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Oncology

Oncology is the branch of medicine that researches, identifies and treats cancer. A physician who works in the field of oncology is an oncologist. This field of medicine is devoted to cancer. Clinical oncology consists of three primary disciplines: medical oncology (the treatment of cancer with medicine, including chemotherapy), surgical oncology (the surgical aspects of cancer including biopsy, staging, and surgical resection of tumors), and radiation oncology (the treatment of cancer with therapeutic radiation).

In the most basic terms, cancer refers to cells that grow out-of-control and invade other tissues. Cells may become cancerous due to the accumulation of defects, or mutations, in their DNA. Certain inherited genetic defects and infections can increase the risk of cancer. Environmental factors and poor lifestyle choices such as smoking and heavy alcohol use can also damage DNA and lead to cancer

Most of the time, cells are able to detect and repair DNA damage. If a cell is severely damaged and cannot repair itself, it usually undergoes so-called programmed cell death or apoptosis. Cancer occurs when damaged cells grow, divide, and spread abnormally instead of self-destructing as they should.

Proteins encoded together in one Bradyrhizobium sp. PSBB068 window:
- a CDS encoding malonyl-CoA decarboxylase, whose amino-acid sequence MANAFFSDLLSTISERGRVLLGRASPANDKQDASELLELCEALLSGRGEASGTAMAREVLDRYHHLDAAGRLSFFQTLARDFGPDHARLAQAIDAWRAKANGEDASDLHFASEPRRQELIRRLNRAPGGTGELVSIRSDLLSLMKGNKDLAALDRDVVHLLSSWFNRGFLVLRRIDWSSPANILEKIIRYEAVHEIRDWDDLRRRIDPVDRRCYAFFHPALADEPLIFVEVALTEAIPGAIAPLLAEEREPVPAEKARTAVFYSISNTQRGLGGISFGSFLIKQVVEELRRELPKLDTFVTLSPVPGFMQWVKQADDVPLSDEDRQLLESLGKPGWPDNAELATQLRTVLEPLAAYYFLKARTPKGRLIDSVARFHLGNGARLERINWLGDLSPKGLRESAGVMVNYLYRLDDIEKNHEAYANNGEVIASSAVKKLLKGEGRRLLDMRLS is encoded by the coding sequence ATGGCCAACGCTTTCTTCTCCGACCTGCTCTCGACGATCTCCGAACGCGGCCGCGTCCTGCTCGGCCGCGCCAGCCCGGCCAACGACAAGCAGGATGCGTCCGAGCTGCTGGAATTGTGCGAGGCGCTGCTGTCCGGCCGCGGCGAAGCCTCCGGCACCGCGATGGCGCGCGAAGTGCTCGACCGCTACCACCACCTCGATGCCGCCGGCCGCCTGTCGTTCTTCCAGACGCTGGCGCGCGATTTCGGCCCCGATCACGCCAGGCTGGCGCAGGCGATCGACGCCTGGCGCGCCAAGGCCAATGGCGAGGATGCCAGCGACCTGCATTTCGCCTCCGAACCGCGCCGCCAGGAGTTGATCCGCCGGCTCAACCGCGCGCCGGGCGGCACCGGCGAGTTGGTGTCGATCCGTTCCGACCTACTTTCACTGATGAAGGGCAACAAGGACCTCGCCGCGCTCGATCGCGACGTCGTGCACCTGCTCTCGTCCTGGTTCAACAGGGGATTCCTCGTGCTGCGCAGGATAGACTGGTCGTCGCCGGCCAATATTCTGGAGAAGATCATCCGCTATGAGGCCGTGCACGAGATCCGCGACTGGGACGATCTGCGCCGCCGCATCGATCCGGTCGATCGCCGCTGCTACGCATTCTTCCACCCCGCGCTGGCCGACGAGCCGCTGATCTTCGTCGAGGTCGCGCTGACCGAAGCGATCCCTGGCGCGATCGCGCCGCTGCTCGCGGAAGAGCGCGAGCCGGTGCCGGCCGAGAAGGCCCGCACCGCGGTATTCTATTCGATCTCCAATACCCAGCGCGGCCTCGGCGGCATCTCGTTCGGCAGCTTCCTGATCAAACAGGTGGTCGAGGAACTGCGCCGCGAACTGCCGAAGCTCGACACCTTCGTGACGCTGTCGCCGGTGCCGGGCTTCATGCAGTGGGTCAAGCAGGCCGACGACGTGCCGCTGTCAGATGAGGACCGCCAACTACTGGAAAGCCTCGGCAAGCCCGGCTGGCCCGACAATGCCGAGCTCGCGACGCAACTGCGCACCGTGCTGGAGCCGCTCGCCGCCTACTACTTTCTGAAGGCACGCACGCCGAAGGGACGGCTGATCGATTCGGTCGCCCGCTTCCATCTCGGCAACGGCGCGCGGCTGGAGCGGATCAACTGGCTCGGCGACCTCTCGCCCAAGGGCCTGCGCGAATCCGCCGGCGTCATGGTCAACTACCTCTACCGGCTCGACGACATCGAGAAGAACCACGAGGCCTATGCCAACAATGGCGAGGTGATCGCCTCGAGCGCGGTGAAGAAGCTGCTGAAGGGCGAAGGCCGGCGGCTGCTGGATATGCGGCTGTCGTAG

Surgical oncology

Surgical oncology is the branch of surgery applied to oncology; it focuses on the surgical management of tumors, especially cancerous tumors. A surgical oncologist is a surgeon who has special training in treating cancer. Surgical oncologist may be called in to diagnose cancer with a biopsy. Surgical oncologists also treat cancer by removing tumors or other cancerous tissue.

Medical oncology

Medical Oncology is a modality of treatment in cancer care which uses Chemotherapy, Immunotherapy, Hormonal Therapy and Targeted Therapy to treat cancer in an effective manner. Medical Oncology usually works in conjunction with Surgical Oncology or Radiation Oncology to give the best clinical outcomes. A medical oncologist is the cancer specialist you’ll probably see most often. Usually, oncologist will oversee your general care and coordinate treatments with other specialists. Oncologist will also look after the chemotherapy, hormone therapy, and immunotherapy. You’ll likely visit your medical oncologist for long-term and regular checkups.

Depending on your case, you may also need to see other types of doctors for special cancer care. For instance, you may need to see a hematologist, who specializes in treating disorders of the blood, bone marrow, and lymph nodes. Sometimes, surgery might be done by a general surgeon instead of a surgical oncologist. If you are looking for a reconstructive surgery after treatment you might need to see a plastic surgeon for the best results. You might also wish to see a several specialists who have the experience to check for the psychological challenges of coping with cancer.